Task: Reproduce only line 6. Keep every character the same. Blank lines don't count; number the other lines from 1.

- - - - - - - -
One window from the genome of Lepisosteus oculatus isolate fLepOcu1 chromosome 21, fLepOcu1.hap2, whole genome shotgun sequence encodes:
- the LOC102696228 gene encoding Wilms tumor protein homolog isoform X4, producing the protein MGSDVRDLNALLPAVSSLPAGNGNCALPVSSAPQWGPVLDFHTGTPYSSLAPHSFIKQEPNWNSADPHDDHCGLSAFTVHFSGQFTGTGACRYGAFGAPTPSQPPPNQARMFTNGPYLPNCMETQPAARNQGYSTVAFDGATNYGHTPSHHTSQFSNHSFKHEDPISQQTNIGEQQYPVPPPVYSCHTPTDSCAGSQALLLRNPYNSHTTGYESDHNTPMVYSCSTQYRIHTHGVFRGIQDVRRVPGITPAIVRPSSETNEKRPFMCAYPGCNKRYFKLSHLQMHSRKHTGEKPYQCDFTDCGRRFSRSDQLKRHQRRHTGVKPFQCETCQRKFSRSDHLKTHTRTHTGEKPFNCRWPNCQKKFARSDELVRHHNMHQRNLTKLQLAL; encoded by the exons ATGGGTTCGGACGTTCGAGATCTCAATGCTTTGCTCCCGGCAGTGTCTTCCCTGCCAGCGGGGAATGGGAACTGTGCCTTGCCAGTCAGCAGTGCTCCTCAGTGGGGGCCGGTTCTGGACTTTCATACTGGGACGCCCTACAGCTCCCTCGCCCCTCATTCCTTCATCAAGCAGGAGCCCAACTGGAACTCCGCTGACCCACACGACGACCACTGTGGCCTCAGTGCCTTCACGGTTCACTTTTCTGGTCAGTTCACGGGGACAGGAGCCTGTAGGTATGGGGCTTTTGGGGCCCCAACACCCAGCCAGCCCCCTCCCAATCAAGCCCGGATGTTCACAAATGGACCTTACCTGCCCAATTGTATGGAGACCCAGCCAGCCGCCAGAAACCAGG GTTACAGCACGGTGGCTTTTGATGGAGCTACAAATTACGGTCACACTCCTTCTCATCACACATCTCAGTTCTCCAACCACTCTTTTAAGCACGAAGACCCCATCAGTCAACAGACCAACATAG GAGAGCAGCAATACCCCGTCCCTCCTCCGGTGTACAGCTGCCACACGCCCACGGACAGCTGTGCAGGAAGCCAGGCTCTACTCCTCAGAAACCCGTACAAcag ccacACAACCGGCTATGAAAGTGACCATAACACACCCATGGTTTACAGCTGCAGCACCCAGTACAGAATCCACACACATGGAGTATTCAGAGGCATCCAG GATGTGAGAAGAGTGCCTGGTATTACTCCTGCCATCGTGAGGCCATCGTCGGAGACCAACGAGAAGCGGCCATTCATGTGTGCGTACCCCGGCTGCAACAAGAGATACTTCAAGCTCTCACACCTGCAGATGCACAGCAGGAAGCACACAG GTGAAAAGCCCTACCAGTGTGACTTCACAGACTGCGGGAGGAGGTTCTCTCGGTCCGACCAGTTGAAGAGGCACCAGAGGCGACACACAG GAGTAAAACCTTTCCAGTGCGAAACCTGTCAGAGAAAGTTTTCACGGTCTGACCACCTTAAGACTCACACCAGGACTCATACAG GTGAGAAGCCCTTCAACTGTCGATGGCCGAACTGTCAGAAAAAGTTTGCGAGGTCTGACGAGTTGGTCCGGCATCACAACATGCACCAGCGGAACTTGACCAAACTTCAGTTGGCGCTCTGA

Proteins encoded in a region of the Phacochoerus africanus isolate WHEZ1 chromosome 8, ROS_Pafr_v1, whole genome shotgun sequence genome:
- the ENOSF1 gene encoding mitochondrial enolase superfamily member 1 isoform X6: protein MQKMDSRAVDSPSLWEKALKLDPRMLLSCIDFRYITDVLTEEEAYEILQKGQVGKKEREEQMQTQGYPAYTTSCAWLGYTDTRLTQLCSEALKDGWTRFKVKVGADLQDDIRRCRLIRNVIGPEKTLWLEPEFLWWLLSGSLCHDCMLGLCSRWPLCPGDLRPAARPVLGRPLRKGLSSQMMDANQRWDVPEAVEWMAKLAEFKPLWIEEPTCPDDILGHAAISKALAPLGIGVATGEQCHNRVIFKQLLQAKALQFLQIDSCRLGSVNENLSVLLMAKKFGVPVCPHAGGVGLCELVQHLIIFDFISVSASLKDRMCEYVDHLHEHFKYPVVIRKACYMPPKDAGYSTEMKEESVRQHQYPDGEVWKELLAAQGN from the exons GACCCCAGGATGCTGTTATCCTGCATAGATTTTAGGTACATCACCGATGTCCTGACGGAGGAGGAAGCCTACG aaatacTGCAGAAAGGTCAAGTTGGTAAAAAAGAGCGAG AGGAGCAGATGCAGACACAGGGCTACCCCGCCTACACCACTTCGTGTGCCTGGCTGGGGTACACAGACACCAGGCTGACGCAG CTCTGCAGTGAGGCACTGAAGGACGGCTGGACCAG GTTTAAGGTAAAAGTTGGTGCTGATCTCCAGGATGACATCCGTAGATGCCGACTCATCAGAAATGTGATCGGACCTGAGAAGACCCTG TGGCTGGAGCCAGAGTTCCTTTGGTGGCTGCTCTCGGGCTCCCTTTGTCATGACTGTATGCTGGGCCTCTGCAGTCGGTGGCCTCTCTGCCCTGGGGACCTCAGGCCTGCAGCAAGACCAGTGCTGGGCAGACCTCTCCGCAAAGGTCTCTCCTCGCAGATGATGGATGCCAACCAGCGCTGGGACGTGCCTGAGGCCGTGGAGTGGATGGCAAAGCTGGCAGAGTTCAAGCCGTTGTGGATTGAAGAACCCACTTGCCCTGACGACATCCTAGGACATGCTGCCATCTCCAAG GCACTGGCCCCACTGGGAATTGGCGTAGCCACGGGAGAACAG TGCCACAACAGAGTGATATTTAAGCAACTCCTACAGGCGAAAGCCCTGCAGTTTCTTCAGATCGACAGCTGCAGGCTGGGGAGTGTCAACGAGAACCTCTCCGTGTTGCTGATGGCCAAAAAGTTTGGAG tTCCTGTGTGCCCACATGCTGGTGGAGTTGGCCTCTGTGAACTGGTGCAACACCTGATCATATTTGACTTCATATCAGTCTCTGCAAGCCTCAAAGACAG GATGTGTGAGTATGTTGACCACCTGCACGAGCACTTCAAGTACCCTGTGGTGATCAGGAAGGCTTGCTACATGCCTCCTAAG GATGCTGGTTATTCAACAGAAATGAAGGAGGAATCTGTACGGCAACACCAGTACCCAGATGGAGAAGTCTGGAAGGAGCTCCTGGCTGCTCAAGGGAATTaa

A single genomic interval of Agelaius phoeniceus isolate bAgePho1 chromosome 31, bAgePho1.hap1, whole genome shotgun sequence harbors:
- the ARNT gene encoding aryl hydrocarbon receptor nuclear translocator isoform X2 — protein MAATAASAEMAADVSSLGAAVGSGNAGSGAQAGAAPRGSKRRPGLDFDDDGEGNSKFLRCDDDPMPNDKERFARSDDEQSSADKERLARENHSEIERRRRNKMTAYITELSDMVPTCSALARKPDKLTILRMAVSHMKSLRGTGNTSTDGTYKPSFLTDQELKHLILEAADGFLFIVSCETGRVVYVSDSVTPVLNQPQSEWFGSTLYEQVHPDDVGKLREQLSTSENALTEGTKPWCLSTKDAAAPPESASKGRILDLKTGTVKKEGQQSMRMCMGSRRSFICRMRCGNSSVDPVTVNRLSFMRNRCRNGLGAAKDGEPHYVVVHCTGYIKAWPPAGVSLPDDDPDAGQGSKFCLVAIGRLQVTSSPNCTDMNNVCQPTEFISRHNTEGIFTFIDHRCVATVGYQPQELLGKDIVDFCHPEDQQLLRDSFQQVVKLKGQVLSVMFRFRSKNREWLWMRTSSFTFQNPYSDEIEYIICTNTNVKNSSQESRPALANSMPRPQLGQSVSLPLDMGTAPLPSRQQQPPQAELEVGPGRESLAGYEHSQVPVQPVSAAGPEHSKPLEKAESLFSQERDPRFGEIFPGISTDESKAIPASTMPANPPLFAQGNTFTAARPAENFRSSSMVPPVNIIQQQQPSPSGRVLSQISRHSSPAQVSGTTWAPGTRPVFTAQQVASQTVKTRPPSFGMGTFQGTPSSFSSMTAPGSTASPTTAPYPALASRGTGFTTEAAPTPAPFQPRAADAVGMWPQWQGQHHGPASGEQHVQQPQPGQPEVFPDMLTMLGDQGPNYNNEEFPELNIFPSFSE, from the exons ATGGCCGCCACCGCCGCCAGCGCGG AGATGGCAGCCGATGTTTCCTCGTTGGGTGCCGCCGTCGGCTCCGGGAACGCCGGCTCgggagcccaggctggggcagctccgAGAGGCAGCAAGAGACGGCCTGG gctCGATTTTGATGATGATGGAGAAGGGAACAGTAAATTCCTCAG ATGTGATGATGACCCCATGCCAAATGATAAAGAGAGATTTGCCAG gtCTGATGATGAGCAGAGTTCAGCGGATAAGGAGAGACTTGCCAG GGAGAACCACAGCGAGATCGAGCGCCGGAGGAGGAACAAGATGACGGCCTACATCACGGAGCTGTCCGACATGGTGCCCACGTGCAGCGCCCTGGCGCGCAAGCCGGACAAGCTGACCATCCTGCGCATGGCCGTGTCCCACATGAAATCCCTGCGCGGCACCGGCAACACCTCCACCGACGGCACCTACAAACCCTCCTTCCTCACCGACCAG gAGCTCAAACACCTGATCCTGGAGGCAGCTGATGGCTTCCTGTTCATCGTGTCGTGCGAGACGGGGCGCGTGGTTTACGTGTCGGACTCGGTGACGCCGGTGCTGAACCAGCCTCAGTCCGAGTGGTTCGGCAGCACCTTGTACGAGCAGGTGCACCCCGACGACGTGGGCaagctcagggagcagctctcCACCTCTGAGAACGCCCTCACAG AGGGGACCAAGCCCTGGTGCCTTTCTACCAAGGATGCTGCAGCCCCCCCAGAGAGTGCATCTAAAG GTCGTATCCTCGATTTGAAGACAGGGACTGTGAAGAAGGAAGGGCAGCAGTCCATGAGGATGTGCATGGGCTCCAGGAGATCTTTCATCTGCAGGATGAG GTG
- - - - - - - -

- the ARNT gene encoding aryl hydrocarbon receptor nuclear translocator isoform X2 — protein MAATAASAEMAADVSSLGAAVGSGNAGSGAQAGAAPRGSKRRPGLDFDDDGEGNSKFLRCDDDPMPNDKERFARSDDEQSSADKERLARENHSEIERRRRNKMTAYITELSDMVPTCSALARKPDKLTILRMAVSHMKSLRGTGNTSTDGTYKPSFLTDQELKHLILEAADGFLFIVSCETGRVVYVSDSVTPVLNQPQSEWFGSTLYEQVHPDDVGKLREQLSTSENALTEGTKPWCLSTKDAAAPPESASKGRILDLKTGTVKKEGQQSMRMCMGSRRSFICRMRCGNSSVDPVTVNRLSFMRNRCRNGLGAAKDGEPHYVVVHCTGYIKAWPPAGVSLPDDDPDAGQGSKFCLVAIGRLQVTSSPNCTDMNNVCQPTEFISRHNTEGIFTFIDHRCVATVGYQPQELLGKDIVDFCHPEDQQLLRDSFQQVVKLKGQVLSVMFRFRSKNREWLWMRTSSFTFQNPYSDEIEYIICTNTNVKNSSQESRPALANSMPRPQLGQSVSLPLDMGTAPLPSRQQQPPQAELEVGPGRESLAGYEHSQVPVQPVSAAGPEHSKPLEKAESLFSQERDPRFGEIFPGISTDESKAIPASTMPANPPLFAQGNTFTAARPAENFRSSSMVPPVNIIQQQQPSPSGRVLSQISRHSSPAQVSGTTWAPGTRPVFTAQQVASQTVKTRPPSFGMGTFQGTPSSFSSMTAPGSTASPTTAPYPALASRGTGFTTEAAPTPAPFQPRAADAVGMWPQWQGQHHGPASGEQHVQQPQPGQPEVFPDMLTMLGDQGPNYNNEEFPELNIFPSFSE, from the exons ATGGCCGCCACCGCCGCCAGCGCGG AGATGGCAGCCGATGTTTCCTCGTTGGGTGCCGCCGTCGGCTCCGGGAACGCCGGCTCgggagcccaggctggggcagctccgAGAGGCAGCAAGAGACGGCCTGG gctCGATTTTGATGATGATGGAGAAGGGAACAGTAAATTCCTCAG ATGTGATGATGACCCCATGCCAAATGATAAAGAGAGATTTGCCAG gtCTGATGATGAGCAGAGTTCAGCGGATAAGGAGAGACTTGCCAG GGAGAACCACAGCGAGATCGAGCGCCGGAGGAGGAACAAGATGACGGCCTACATCACGGAGCTGTCCGACATGGTGCCCACGTGCAGCGCCCTGGCGCGCAAGCCGGACAAGCTGACCATCCTGCGCATGGCCGTGTCCCACATGAAATCCCTGCGCGGCACCGGCAACACCTCCACCGACGGCACCTACAAACCCTCCTTCCTCACCGACCAG gAGCTCAAACACCTGATCCTGGAGGCAGCTGATGGCTTCCTGTTCATCGTGTCGTGCGAGACGGGGCGCGTGGTTTACGTGTCGGACTCGGTGACGCCGGTGCTGAACCAGCCTCAGTCCGAGTGGTTCGGCAGCACCTTGTACGAGCAGGTGCACCCCGACGACGTGGGCaagctcagggagcagctctcCACCTCTGAGAACGCCCTCACAG AGGGGACCAAGCCCTGGTGCCTTTCTACCAAGGATGCTGCAGCCCCCCCAGAGAGTGCATCTAAAG GTCGTATCCTCGATTTGAAGACAGGGACTGTGAAGAAGGAAGGGCAGCAGTCCATGAGGATGTGCATGGGCTCCAGGAGATCTTTCATCTGCAGGATGAG GTG